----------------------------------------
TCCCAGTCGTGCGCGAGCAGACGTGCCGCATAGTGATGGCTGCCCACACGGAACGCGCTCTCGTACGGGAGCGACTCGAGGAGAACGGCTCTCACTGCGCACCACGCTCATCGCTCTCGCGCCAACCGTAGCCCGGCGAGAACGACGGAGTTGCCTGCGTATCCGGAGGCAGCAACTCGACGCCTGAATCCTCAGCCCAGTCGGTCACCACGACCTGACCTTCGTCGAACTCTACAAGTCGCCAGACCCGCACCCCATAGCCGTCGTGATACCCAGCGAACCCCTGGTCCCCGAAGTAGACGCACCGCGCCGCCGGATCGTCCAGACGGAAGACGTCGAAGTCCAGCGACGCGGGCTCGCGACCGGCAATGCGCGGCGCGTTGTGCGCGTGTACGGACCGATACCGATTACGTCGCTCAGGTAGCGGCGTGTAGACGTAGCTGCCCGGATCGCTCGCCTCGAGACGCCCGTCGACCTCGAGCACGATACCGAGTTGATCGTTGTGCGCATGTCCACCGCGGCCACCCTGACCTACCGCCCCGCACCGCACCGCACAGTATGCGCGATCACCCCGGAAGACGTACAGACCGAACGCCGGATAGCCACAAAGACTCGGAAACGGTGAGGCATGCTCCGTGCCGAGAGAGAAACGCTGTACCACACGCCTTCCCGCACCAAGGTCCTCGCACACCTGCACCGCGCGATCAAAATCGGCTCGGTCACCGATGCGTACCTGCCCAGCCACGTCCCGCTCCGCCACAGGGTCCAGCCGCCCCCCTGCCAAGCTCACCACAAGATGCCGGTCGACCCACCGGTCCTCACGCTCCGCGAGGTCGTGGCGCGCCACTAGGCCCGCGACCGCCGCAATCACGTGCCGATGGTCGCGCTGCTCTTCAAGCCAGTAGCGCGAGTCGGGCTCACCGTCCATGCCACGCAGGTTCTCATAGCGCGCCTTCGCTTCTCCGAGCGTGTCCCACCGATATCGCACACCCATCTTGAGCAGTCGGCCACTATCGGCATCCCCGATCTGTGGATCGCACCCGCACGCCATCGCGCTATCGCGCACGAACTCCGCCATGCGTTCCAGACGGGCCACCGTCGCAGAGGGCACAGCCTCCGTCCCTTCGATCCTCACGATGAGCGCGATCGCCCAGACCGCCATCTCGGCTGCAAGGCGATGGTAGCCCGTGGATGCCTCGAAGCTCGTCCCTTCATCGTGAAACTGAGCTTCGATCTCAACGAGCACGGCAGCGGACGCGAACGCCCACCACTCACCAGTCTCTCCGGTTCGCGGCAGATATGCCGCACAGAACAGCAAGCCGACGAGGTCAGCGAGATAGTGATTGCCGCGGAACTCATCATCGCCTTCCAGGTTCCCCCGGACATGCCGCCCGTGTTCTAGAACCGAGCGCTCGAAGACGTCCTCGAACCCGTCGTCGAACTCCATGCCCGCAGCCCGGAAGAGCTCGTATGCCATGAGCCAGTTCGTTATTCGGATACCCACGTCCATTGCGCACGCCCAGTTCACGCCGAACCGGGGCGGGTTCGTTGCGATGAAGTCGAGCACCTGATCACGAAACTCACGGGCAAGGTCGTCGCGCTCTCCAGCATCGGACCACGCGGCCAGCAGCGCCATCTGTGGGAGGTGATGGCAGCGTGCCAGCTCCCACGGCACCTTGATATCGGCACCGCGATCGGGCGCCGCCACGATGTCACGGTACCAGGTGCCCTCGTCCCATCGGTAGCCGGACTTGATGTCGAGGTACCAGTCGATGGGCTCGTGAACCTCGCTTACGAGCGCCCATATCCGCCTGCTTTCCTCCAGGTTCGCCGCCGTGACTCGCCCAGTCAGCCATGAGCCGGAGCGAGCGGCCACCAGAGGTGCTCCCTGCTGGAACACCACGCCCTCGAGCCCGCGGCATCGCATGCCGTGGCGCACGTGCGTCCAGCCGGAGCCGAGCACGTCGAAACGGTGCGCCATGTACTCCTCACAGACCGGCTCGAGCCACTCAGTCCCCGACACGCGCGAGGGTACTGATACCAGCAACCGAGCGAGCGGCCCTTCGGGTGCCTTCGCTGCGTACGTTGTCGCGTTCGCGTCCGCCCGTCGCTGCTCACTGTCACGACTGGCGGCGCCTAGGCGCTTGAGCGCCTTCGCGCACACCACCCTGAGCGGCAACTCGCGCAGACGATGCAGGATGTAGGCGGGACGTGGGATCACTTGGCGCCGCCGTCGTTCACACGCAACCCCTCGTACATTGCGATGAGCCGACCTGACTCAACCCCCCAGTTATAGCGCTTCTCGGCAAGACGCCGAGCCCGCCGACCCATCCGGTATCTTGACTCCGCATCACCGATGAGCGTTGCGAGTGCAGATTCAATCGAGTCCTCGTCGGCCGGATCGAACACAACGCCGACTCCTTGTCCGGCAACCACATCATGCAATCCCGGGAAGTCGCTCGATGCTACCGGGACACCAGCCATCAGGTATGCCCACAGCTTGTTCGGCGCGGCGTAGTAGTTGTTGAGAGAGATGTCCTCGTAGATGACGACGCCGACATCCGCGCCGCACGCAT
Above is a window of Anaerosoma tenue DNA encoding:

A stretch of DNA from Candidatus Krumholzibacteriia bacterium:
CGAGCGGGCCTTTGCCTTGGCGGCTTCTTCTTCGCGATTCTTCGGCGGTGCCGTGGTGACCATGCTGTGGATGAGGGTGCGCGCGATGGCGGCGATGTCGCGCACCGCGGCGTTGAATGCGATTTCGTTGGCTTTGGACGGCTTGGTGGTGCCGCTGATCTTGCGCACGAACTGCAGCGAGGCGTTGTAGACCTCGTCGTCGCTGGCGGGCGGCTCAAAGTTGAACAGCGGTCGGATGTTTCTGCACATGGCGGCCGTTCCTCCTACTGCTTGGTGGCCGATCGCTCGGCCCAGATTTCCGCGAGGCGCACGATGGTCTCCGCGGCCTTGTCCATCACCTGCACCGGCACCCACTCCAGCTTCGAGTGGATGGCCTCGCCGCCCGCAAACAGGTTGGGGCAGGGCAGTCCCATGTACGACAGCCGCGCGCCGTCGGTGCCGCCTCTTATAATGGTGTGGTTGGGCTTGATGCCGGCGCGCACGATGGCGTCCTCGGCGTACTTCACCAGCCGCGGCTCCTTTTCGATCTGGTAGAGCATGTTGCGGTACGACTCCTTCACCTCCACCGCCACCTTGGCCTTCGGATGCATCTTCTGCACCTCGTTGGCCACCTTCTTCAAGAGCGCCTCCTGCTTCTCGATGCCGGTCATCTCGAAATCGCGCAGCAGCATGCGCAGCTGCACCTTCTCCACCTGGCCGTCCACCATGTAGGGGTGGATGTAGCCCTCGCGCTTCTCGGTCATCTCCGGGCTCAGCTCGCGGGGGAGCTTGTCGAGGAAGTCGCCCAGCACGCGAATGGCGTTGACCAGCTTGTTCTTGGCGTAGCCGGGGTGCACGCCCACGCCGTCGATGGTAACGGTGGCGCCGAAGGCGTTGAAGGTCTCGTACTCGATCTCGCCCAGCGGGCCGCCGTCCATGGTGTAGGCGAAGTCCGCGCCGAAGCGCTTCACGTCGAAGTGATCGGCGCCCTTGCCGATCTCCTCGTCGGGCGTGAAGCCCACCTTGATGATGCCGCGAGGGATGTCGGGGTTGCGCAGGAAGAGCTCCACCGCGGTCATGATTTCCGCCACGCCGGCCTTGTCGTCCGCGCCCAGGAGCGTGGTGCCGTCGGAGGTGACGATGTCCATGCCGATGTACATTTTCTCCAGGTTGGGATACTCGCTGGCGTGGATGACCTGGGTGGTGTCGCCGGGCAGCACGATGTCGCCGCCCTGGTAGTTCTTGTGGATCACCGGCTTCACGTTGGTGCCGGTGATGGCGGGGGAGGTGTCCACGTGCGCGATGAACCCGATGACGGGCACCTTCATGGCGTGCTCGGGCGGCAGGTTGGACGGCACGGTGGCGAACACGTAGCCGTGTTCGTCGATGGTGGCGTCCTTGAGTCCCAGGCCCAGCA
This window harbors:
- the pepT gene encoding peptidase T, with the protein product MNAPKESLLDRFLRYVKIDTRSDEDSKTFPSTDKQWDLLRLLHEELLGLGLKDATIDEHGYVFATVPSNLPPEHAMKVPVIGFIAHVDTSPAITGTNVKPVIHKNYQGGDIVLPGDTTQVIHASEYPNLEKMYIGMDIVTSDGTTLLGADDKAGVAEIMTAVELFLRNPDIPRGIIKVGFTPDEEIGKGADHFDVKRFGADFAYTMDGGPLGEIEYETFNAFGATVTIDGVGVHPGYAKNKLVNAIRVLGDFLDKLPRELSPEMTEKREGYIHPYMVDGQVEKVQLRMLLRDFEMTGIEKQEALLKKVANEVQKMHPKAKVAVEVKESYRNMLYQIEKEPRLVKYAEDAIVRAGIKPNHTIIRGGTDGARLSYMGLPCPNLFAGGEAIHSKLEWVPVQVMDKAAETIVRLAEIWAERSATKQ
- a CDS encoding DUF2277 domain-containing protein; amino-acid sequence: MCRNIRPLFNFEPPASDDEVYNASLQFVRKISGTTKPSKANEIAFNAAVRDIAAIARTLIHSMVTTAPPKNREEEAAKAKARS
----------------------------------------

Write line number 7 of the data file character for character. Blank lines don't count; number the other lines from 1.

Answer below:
- a CDS encoding DUF2277 domain-containing protein; amino-acid sequence: MCRNIRPLFNFEPPASDDEVYNASLQFVRKISGTTKPSKANEIAFNAAVRDIAAIARTLIHSMVTTAPPKNREEEAAKAKARS